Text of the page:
This story draws from several different accounts of the events retold from personal records and government documents. The Spanish perspective is taken from Bonilla's log and Spanish documents as referenced in Donald Shomette's recent compilation of shipwreck tales. The English and Dutch perspectives are contained in colonial government correspondence and news articles. The Jersey pirates' tale is told by shipmate William Waller in his 1750 testimony to the New Jersey Provincial Justices. The New Englander sloop's story was passed down in the family of one of the ship's owners. But there are also two jokers in the pack, Owen Lloyd and William Blackstock. It is Blackstock, alias William Davidson, who tells their story in his 1750 testimony before Dutch West Indies Justices. He'll also tell us how some of the treasure gets buried on the "real" Treasure Island - and what happens to it next. Be sure to follow the links to learn more about these stories.

Click on a section title below to learn more about the next events in this adventure or open all sections and browse.

Dangerous Shoals

Acts of Piracy

Justice

References

Collections of the New Jersey Historical Society, Volume 10, New Jersey Historical Society, 1858.
Documents Relating to the Colonial, Revolutionary and Post-Revolutionary History of the State of New Jersey v.7, New Jersey Archives s.1, 1883.
Documents Relating to the Colonial, Revolutionary and Post-Revolutionary History of the State of New Jersey v.10, New Jersey Archives s.1, 1886.
Documents Relating to the Colonial, Revolutionary and Post-Revolutionary History of the State of New Jersey v.12, New Jersey Archives s.1, 1895.
Documents Relating to the Colonial, Revolutionary and Post-Revolutionary History of the State of New Jersey v.16, New Jersey Archives s.1, 1891.
Documents Relating to the Colonial, Revolutionary and Post-Revolutionary History of the State of New Jersey v.19, New Jersey Archives s.1, 1897.
Documents Relating to the Colonial, Revolutionary and Post-Revolutionary History of the State of New Jersey v.20, New Jersey Archives v.1, 1898.
Documents Relating to the Colonial, Revolutionary and Post-Revolutionary History of the State of New Jersey v.22, New Jersey Archives s.1, 1900.
Documents Relating to the Colonial, Revolutionary and Post-Revolutionary History of the State of New Jersey v.30, New Jersey Archives s.1, 1918.
Documents Relating to the Colonial, Revolutionary and Post-Revolutionary History of the State of New Jersey v.32, New Jersey Archives v.1, 1924.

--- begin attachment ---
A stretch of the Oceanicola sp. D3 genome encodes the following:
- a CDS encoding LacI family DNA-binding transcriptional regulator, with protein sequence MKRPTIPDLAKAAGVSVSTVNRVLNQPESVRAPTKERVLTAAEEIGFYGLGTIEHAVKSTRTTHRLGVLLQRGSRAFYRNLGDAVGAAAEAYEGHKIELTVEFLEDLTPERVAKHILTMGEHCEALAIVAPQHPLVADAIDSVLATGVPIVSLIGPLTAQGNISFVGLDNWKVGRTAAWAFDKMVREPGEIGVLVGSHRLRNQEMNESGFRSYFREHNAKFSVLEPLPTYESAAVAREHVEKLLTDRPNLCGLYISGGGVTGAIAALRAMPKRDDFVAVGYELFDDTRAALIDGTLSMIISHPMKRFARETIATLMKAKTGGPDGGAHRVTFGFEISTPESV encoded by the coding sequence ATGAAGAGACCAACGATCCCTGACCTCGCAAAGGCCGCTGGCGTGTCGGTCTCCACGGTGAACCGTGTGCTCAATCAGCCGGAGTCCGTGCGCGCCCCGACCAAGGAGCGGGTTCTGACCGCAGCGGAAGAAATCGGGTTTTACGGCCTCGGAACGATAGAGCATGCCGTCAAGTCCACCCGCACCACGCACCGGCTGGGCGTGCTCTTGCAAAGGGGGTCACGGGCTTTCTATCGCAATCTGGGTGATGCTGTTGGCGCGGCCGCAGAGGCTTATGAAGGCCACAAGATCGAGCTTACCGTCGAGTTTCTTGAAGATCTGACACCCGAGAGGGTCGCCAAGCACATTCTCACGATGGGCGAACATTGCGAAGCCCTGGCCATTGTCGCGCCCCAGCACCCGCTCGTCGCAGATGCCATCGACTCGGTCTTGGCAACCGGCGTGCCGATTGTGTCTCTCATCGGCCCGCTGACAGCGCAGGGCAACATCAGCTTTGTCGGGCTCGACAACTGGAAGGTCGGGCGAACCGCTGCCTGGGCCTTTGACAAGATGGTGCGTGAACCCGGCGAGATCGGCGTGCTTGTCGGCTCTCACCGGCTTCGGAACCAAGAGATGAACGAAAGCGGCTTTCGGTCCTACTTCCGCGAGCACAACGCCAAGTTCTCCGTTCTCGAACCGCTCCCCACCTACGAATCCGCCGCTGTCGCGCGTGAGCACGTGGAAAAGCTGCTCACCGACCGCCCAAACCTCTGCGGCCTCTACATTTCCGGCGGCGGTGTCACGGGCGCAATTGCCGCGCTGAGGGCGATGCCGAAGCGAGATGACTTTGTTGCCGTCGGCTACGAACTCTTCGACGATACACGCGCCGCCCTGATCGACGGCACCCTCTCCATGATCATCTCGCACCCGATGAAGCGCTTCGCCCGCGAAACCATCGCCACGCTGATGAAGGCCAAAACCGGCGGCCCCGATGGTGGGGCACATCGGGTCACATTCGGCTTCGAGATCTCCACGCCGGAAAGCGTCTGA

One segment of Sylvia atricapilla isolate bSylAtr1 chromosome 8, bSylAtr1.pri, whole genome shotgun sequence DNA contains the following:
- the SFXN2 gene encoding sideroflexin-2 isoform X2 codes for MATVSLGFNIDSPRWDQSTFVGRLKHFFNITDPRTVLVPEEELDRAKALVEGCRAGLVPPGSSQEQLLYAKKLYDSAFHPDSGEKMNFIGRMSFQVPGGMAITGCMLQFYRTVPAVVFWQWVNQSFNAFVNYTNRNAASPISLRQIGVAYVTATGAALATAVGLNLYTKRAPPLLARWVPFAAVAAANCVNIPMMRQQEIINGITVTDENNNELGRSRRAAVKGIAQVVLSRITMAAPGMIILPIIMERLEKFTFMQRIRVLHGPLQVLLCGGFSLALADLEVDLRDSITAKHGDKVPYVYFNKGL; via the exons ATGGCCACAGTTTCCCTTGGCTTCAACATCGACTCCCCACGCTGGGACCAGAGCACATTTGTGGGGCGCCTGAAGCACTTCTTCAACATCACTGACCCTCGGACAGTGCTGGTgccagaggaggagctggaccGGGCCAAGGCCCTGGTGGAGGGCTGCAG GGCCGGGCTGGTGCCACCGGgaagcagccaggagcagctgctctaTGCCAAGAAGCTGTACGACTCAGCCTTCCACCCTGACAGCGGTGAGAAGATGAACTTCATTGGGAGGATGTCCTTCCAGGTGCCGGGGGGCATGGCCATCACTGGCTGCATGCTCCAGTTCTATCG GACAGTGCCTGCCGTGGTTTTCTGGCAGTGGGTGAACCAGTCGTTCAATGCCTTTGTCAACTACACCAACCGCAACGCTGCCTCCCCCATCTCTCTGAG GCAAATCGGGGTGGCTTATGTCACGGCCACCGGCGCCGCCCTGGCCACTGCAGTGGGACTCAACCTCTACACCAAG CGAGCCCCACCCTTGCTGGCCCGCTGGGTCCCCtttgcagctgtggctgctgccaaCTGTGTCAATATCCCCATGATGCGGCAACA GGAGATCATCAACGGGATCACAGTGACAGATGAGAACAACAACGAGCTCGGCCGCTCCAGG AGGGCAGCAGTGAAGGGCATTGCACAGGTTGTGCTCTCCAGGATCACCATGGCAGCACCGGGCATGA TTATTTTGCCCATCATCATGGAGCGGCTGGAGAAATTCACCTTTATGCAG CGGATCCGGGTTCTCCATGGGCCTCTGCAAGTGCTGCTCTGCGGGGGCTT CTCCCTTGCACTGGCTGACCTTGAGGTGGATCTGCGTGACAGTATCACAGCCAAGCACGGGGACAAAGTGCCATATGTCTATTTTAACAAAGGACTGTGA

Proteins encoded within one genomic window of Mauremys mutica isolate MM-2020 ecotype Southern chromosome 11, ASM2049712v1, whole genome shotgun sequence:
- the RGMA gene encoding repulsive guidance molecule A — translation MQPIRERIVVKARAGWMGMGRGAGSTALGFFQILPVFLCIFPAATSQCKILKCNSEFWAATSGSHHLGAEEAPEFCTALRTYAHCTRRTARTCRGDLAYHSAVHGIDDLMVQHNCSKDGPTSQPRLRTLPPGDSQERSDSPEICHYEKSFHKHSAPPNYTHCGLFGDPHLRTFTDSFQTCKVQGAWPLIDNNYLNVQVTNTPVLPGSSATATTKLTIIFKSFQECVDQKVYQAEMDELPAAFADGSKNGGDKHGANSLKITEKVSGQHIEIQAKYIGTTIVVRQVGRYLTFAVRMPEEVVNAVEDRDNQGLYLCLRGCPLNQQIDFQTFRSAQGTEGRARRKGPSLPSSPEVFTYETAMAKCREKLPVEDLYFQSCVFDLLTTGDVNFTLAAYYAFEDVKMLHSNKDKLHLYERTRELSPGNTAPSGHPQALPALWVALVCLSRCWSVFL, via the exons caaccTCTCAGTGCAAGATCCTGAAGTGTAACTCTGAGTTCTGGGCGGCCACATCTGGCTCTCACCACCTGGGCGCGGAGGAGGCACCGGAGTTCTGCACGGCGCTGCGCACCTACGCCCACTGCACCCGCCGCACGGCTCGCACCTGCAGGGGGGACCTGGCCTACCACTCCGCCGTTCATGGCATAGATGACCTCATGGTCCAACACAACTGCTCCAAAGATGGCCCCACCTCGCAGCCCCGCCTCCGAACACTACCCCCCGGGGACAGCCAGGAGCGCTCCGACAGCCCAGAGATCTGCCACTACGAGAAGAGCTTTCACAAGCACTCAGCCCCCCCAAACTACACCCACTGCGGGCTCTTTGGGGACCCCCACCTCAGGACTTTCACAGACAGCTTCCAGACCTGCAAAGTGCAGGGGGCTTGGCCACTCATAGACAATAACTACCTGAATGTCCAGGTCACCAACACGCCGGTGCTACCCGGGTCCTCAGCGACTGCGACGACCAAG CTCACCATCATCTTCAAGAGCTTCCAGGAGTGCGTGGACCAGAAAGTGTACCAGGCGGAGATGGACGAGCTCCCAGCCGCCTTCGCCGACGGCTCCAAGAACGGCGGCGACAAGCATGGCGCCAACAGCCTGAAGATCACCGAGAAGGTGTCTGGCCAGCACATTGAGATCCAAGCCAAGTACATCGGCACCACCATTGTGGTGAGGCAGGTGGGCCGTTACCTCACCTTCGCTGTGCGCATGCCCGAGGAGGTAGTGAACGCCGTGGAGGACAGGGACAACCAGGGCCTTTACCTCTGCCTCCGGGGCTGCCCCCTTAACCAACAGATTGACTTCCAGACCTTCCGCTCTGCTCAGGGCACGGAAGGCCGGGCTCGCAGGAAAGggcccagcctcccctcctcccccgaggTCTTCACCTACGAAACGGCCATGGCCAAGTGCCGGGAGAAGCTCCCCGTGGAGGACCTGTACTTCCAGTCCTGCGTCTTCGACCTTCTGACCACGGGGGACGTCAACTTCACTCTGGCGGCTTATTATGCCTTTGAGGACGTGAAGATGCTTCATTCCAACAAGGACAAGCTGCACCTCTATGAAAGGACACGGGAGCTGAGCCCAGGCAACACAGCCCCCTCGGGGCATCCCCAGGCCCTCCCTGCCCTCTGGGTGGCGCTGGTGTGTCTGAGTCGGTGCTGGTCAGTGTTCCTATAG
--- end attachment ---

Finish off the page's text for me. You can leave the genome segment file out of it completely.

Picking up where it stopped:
Encyclopedia Brittanica Online, Encyclopaedia Brittanica, Inc., 2010.
Genealogical and Family History of the State of Maine, v.3, Henry Sweetser Burrage and Albert Roscoe Stubbs, 1909.
History of New York, William Leete Stone, 1872.
History of Seafaring Piracy Found in Archives, David Wadsworth, Cohasset Mariner, 1988.
International Registry of Sunken Ships by
Ocracokers, Alton Ballance, 1989.
Pieces of Eight, The Colonial Williamsburg Foundation, 2010.
Pirates 'Brethren of the Seas', Oracle Education Foundation, ThinkQuest : Library, 2001.
Report concerning the Spanish ship Nuestra Senora de Guadalupe landed in North Carolina by Gabriel Johnston and Juan Manuel de Bonilla, 1750, as reprinted in
Documenting the American South Colonial and State Records of North Carolina by the University Library, The University of North Carolina at Chapel Hill, 2004-2010.
Shipwrecks and Treasure: the Spanish Treasure Fleet of 1750, Peter Bilton, Factóidz, 2010.
Shipwrecks, Sea Raiders, and Maritime Disasters along the Delmarva Coast 1632-2004 , Donald Shomette, 2007.
The Colonial Records Project, Jan-Michael Poff, Editor, 2010.
The Encyclopaedia Britannica, Ninth Edition, Volume 5, Thomas Spencer Baynes, 1833.
The Outer Banks of North Carolina, 1584-1958, David Stick and Frank Stick, 1958.
The Roll Family Windmill, William Henry Roll, 2010.
The Story of the Norman Island Treasure, Gerald Singer, 2008.
Zebulon Wade, Pirate or Privateer?, Richard H. Benson, American Ancestors, Spring 2010.

 

Close all sections

©1996-2019   Doug Wilson   All rights reserved.